BSO (Bismuth Silicon Oxide) is a photorefractive crystal that has been extensively studied for its optical properties. BSO exhibits strong photorefractive effects, making it useful for a range of applications, including holography, optical storage, and optical phase conjugation.
One of the advantages of BSO is its high diffraction efficiency, which makes it well-suited for holography applications. BSO also has a high sensitivity to green light, which allows it to be used in green-sensitive holographic materials.
In addition to its photorefractive properties, BSO has other optical properties that make it useful for certain applications. For example, BSO exhibits electro-optic properties, which make it useful in devices such as modulators and switches. BSO also has a high nonlinear coefficient, which makes it useful for frequency doubling applications.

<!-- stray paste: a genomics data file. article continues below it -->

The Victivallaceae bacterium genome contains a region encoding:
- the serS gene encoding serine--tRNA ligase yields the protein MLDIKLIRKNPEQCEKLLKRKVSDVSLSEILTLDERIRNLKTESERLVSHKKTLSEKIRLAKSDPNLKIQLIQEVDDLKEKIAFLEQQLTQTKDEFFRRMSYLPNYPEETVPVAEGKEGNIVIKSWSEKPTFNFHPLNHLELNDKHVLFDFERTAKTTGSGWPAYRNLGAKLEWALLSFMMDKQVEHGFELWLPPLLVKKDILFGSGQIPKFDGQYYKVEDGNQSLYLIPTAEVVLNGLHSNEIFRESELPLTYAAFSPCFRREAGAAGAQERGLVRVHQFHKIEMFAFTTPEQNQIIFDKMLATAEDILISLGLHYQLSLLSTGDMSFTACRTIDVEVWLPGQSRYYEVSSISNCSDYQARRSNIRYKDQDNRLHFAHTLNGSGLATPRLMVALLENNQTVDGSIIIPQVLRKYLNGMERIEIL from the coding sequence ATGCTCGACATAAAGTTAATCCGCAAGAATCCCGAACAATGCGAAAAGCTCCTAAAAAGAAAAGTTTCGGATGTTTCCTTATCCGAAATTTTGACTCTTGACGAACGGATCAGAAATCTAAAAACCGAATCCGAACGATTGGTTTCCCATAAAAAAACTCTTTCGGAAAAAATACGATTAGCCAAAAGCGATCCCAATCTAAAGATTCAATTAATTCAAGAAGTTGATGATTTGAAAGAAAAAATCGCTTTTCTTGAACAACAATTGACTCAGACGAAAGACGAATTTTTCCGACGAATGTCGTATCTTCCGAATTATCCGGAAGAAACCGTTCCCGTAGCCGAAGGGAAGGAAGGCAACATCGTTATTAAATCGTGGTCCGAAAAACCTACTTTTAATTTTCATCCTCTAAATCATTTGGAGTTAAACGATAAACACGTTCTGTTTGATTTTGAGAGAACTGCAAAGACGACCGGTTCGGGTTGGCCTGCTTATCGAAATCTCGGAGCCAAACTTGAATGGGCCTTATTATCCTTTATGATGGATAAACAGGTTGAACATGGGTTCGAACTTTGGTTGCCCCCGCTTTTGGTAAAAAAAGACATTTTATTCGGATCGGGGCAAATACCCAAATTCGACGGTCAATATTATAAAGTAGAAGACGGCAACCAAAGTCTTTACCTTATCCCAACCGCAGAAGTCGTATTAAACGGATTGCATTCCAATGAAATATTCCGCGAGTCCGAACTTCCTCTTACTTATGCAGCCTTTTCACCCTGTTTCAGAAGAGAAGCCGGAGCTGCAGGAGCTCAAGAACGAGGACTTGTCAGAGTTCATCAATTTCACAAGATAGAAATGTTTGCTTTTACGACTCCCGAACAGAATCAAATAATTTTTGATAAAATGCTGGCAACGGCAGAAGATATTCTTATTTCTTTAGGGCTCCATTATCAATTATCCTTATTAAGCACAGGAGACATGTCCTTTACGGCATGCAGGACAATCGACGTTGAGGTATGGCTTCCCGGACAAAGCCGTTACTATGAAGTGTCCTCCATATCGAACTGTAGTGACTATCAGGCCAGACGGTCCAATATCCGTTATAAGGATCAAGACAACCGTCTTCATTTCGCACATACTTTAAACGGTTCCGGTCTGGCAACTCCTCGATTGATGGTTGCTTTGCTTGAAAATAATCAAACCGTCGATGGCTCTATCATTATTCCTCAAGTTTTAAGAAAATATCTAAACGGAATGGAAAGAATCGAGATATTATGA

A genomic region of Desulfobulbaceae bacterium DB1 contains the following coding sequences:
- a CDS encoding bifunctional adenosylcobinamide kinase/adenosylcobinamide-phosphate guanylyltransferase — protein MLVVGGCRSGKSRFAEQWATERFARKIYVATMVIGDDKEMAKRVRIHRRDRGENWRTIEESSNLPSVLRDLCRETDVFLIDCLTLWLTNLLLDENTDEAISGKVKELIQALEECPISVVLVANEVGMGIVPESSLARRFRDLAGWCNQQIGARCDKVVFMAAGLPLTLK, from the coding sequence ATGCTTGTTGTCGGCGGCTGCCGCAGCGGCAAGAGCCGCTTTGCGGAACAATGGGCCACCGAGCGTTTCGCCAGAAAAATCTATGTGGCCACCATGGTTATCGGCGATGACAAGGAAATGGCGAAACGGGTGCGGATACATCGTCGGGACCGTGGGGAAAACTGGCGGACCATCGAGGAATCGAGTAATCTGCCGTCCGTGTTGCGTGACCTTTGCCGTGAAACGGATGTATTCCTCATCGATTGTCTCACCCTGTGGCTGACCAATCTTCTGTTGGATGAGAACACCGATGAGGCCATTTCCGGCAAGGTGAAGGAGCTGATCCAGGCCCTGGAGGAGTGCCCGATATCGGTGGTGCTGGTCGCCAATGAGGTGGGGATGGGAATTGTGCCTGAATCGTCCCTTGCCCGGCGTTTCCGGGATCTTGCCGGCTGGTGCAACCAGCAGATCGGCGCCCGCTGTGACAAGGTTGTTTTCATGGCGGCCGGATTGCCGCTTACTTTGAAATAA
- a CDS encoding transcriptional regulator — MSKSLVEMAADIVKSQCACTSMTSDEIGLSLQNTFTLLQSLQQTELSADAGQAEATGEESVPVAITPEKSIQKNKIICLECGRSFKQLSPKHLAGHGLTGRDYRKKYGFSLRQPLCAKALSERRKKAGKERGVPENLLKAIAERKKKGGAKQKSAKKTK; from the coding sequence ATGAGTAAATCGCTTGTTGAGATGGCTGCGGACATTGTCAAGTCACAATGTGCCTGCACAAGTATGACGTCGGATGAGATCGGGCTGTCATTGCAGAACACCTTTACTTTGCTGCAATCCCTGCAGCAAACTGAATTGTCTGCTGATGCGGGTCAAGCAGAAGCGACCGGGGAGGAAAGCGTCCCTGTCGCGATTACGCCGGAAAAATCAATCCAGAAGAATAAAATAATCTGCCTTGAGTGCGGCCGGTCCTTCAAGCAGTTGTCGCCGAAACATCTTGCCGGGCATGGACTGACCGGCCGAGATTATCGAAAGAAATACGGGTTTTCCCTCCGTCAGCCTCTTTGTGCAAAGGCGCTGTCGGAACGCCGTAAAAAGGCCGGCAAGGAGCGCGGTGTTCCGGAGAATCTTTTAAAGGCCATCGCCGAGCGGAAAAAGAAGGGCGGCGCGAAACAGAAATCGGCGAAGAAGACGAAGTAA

Another advantage of BSO is its relatively low cost compared to other photorefractive crystals, such as lithium niobate or strontium barium niobate (SBN). This makes BSO an attractive option for researchers and engineers working on optical systems that require photorefractive effects.
|Crystal Structure||cubic, point group: 23|
|Lattice(Cell) Parameters, Å||10.10|
|Transmission Range, µm||0.4-6|
|Refractive Index at 0.63µm||2.54|
|Electro-Optic Coefficient r41, pm/V||5.0|
|Optical Activity, deg/mm at 500 nm||42|
|- deg/mm at 600 nm||25|
|Melting Point, C||890|
|Dark Resistance, Ohm cm||1014|
|Absorption coefficient @0.44µm||-|
|Thermal conductivity @25°C||-|
|Thermo-optic coefficient dne/dT||-|
|Half wave Voltage||-|